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Tuesday 3 October 2023 Dublin: 13°C Minister Regina Doherty called on landlords to recognise the difficulties people are facing.
# Rents
Landlords need to recognise 'we're all in this together', says Regina Doherty
The Minister for Social Protection was speaking on RTÉ Radio One this morning.

THE GOVERNMENT MAY introduce new measures to support anyone who can’t afford to pay rent because of the Covid-19 crisis, Minister for Social Protection Regina Doherty said today. 

Speaking on RTÉ Radio One’s morning Ireland Programme, Doherty called on landlords to recognise that we’re “all in this together”. 

Doherty acknowledged that people would find it difficult pay rent on €203 a week – the amount provided by the Pandemic Unemployment Payment to help people who have lost work because of the coronavirus outbreak.  

She said that 16,000 people at already applied for the payment. 

Housing minister Eoghan Murphy, she said, was still talking to landlord representative bodies and other groups and said potential new measures would be announced in the coming days. 

While she said rent supplement payments are there, she suggested that more drastic measures could be introduced in response to Covid-19. 

However, she also put the onus on landlords to show “forbearance”, echoing comments from Murphy over the weekend. 

“If people can’t afford to pay their rents, they’re not going to be able to magic up some money between now and the end of the month, the end of next month,” Doherty said.

“Everybody needs to be mindful and cognizant that we will get through this and come out the other end,” she said. 

“Screaming at people for money they don’t have is a futile exercise,” she added.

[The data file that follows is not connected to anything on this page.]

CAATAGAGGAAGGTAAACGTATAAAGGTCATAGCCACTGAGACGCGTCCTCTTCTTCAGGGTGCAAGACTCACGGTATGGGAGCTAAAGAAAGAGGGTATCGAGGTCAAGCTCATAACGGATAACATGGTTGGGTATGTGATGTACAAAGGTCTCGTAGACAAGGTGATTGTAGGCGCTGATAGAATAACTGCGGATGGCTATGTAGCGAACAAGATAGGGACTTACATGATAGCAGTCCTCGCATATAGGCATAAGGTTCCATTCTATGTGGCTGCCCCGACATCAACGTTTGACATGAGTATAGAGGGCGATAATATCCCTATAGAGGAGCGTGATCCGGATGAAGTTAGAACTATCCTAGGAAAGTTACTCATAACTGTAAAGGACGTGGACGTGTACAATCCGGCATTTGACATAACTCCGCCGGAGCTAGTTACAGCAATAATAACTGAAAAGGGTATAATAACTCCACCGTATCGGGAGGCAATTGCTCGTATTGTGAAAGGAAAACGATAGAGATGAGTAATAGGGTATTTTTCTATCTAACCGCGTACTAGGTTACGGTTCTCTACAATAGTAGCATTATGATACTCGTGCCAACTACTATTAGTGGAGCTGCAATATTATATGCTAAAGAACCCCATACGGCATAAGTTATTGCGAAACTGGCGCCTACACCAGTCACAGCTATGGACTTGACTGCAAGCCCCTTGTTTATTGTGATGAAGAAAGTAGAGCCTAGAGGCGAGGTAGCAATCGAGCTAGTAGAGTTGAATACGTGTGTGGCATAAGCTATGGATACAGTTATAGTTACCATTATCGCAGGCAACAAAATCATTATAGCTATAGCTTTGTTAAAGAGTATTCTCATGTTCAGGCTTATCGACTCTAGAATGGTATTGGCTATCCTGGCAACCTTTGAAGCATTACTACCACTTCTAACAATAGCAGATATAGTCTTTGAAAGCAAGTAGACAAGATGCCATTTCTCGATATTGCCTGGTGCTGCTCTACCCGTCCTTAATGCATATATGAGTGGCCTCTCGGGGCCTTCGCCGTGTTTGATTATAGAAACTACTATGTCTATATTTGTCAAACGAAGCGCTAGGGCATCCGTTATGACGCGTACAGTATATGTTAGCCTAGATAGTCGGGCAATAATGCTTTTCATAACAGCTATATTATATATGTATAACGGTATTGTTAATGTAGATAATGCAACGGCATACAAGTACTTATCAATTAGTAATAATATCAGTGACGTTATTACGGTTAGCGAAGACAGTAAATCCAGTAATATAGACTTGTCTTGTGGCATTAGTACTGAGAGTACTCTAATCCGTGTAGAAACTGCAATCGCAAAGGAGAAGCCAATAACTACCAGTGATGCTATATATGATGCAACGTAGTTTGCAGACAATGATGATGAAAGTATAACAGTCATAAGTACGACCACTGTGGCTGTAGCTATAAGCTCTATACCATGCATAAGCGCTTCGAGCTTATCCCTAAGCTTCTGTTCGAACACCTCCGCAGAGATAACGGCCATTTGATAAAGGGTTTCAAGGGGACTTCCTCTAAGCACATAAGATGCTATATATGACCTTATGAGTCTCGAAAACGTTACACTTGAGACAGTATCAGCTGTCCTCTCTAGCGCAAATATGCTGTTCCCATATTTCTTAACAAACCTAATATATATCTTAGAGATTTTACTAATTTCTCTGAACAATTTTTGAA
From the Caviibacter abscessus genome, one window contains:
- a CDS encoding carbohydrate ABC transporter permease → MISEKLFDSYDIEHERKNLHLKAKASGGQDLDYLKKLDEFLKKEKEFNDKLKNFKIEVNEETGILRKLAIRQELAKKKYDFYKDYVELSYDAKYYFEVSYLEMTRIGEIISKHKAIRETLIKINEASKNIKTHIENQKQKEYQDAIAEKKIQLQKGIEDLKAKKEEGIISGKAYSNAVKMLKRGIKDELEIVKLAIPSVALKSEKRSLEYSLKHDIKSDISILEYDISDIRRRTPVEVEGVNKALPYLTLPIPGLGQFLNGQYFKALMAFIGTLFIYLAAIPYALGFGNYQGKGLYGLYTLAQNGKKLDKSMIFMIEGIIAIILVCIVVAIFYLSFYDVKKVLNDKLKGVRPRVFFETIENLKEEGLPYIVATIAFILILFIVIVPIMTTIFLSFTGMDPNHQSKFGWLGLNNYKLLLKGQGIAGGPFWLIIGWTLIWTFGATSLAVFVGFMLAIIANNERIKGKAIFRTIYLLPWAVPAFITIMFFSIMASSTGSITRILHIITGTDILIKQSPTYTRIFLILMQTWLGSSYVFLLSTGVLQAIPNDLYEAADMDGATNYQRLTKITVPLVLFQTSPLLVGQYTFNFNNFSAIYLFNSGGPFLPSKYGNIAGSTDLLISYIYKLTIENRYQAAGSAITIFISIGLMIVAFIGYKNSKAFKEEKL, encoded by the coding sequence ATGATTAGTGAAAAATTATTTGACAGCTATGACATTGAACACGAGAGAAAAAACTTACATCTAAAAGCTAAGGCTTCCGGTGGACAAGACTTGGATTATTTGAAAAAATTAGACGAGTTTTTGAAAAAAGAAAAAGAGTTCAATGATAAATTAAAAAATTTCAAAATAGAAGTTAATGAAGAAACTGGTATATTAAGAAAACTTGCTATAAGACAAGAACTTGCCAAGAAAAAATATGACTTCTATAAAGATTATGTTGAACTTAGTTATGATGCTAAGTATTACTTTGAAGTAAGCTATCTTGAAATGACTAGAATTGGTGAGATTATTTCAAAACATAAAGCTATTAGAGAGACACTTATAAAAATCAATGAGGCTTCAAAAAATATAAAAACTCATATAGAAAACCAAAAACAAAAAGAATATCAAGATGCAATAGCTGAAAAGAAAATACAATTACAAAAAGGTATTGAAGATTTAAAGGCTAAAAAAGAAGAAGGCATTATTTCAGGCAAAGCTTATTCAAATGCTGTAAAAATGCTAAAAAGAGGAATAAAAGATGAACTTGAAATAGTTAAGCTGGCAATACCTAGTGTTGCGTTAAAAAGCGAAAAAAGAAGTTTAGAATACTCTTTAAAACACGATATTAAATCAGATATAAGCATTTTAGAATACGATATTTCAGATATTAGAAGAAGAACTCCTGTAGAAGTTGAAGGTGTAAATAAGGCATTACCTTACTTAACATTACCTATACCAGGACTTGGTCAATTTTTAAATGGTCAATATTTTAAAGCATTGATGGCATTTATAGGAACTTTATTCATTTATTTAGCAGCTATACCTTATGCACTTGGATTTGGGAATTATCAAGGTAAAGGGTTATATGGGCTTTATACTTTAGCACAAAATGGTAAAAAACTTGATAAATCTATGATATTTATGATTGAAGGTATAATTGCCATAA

Finance minister Paschal Donohoe is also set to meet with the five main banks to look at how pressure on people can be eased during the Covid-19 lockdown. 

Already, 150,000 people have been put out of work by the lockdown and that figure is set to increase in the coming weeks. 

“We’re in this together. Somebody who doesn’t have anything more than 203 quid a week, they’re going to buy food,” Doherty said. 

Speaking on the same programme, Sinn Féin housing spokesperson Eoin Ó Broin called on Murphy to engage with opposition parties on the issue of rents and mortgages.

“No mortgage holder should be penalized for inability to pay their mortgage. No renter should be issued with a notice to quit because of inability to pay rent,” he said. 

There are currently 292 confirmed cases in the Republic of Ireland. Ten new cases were announced in Northern Ireland yesterday, bringing the total number there to 62.

Last night, in an address to the nation, Taoiseach Leo Varadkar said that “everyone in our society must show solidarity in this time of national sacrifice”. 

“For those who have lost their jobs and had their incomes reduced temporarily… there must be help and understanding from those who can give it… particularly the banks… government bodies and utilities,” he said. 

‘No mortgage will be defaulted’

Speaking on RTÉ Radio One’s Today with Sean O’Rourke, Sinn Féin’s Pearse Doherty said that during the crisis “we need to start from a position where no mortgage will be defaulted during this period, no renter will be evicted during this period, no family will have their utilities cut during this period”.

He said that supports needed to be provided to landlords “to make sure that their tenants can stay in their house without any fear of being evicted or indeed the additional pressure of having to pay rent when there is no income coming into the family”.

“We need to have a scenario where banks will extend loans and will allow for no payments for a time until we get over this crisis and that means that can be passed onto tenants,” he said. 

Doherty said that measures needed to be “proportionate”, adding that anyone who can still pay rent or a mortgage should continue to do so. 

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